Perhaps he felt guilty, but he certainly didn't change his ways.

2. Picking on presidential daughters.

BuzzFeed compiled a list of Limbaugh's most famous “apologies”--and two of them were to daughters of Democratic presidents. First there was Amy Carter, who Limbaugh accused of “protesting everything American” while attending Brown University. According to BuzzFeed, Limbaugh claims to have apologized: 

I made a remark on my show that I've now since apologized for and I've taken it back; I didn't mean it. I said, "You know, she may be the most unattractive presidential daughter in the history of the country." 

Well, there was outrage. No, there was. I mean, there was just plenty--my--my mom called me at home that night. She said, 'Son, you know, you--if you're going to be serious about this, you can't make fun of the way people look. You're not supposed to--you're not--you can talk about how you disagree with Amy Carter. You can talk about how you disagree with her politics and you think she's doing some bad things, but she can't help the way she looks, and you can't--you shouldn't make fun of that. And, besides, you forgot Margaret Truman.'

Limbaugh didn't, apparently, learn much from his mom's quasi-lecture—just a couple of years later he found himself in the middle of a controversy for having shown a picture of Chelsea Clinton as “the White House dog.” His faux apology that time was even better. “I don't, look, that takes no talent whatsoever and I have a lot of talent. I don't need to get laughs by commenting on people's looks, especially a young child who's done nothing wrong. I mean, she can't control the way she looks. And we really, we do not do that on this kind of show.”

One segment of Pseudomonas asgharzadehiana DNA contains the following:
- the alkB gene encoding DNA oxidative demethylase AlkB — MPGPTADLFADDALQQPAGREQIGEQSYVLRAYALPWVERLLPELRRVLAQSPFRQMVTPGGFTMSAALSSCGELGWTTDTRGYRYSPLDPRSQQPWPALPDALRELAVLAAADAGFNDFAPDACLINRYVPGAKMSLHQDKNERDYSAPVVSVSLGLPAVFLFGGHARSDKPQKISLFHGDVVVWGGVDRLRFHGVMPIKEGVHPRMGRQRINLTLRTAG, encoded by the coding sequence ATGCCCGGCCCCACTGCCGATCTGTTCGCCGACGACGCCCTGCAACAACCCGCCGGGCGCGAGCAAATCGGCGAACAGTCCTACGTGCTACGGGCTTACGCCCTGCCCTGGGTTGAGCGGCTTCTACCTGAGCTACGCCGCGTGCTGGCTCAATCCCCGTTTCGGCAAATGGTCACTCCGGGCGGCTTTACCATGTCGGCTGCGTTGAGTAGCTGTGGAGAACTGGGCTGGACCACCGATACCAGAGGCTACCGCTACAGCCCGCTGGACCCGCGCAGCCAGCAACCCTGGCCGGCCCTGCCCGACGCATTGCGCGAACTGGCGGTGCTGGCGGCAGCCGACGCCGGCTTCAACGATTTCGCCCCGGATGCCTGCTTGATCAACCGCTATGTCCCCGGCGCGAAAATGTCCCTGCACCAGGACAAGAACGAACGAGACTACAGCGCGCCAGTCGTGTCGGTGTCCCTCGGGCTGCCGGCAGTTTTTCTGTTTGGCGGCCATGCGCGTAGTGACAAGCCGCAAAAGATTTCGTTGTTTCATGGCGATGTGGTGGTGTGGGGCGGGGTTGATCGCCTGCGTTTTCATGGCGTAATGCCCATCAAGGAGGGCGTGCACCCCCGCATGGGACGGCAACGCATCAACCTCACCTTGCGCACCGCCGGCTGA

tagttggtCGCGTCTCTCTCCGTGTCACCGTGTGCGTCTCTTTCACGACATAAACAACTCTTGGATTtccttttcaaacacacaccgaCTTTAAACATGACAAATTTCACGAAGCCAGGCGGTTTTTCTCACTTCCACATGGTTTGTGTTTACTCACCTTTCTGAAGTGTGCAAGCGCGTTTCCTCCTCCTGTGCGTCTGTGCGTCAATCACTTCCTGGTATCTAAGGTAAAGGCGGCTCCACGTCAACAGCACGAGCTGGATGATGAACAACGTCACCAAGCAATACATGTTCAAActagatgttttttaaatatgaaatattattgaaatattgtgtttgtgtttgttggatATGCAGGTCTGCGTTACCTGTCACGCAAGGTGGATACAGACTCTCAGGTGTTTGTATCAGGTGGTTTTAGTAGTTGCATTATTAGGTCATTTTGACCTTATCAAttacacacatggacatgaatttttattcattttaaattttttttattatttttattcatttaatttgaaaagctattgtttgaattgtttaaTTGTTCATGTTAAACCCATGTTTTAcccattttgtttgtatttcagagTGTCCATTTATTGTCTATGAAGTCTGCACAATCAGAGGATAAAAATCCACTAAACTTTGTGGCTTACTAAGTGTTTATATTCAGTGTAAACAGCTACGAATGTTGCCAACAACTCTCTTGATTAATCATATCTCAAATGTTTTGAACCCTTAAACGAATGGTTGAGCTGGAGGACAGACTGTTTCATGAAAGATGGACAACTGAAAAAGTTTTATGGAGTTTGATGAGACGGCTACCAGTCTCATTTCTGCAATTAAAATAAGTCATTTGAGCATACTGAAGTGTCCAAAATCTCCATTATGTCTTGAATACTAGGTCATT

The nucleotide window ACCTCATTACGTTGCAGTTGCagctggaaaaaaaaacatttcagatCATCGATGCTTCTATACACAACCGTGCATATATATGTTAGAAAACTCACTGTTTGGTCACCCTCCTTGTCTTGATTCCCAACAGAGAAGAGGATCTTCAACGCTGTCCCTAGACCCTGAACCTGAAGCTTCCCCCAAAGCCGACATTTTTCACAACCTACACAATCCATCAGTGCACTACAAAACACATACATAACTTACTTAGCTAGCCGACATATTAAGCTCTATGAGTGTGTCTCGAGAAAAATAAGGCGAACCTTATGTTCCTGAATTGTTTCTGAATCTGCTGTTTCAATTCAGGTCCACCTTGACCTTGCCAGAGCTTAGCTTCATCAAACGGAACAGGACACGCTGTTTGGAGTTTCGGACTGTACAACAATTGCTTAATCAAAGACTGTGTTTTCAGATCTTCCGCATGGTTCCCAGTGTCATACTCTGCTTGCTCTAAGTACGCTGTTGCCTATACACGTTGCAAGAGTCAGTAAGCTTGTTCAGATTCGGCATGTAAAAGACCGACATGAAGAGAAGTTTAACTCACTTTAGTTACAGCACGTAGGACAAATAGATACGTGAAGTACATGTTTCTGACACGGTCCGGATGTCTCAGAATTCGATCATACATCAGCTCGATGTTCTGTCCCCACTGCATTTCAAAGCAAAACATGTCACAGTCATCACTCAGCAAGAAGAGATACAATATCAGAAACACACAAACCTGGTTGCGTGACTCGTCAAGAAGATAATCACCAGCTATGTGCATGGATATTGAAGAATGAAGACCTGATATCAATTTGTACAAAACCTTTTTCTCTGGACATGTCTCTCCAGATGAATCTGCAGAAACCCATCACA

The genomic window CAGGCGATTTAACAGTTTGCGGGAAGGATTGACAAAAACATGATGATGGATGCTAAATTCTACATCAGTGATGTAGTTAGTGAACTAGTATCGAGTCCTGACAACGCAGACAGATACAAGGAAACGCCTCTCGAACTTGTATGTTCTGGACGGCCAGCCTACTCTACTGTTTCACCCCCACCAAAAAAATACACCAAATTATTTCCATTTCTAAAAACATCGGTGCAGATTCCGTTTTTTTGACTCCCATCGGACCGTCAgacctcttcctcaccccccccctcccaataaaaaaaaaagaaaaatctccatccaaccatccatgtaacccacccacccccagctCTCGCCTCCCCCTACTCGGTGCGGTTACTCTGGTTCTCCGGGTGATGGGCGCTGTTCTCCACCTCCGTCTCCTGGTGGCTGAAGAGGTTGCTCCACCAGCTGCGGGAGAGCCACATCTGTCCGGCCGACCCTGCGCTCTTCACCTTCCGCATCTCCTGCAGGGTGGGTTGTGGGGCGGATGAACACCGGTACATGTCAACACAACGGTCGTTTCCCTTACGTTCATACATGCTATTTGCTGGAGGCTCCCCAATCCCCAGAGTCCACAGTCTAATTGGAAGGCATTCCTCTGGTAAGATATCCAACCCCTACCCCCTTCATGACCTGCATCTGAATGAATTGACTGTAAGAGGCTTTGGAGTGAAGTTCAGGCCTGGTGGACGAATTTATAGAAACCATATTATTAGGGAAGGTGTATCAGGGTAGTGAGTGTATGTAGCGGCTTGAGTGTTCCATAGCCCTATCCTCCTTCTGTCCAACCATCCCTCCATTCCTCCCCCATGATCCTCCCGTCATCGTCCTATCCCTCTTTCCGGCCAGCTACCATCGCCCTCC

He may have stopped calling the presidents' daughters ugly, but he hasn't stopped saying horrible things about them. In November 2010, in the middle of a rant about the Transportation Security Administration's patdowns of airline travelers, Limbaugh suggested that Obama take his daughter to the airport “and have a TSA grope her,” to show everyone else “it's OK.”

3. Donovan McNabb and the NFL.

The last time Limbaugh actually got in trouble for something he said—and by “got in trouble” we mean “lost a lucrative side gig”--was in 2003, when he said that Philadelphia Eagles quarterback Donovan McNabb was overrated because of his race: 

I don't think he's been that good from the get-go. I think what he have here is a little social concern in the NFL. i think the media has been very desirous that a black quarterback do well... I think there was a little hope invested in McNabb, and he got a lot of credit for the performance of this team that he really didn't deserve.

Limbaugh resigned from his gig at ESPN as a football commentator when, shockingly, people didn't think his comments were funny. But the NFL players didn't forget him. When he tried, in 2009, to become part owner of the St. Louis Rams football team, players and owners protested. Maybe it had a little something to do with his having also said, in 2007, that "NFL all too often looks like a game between the Bloods and the Crips without any weapons."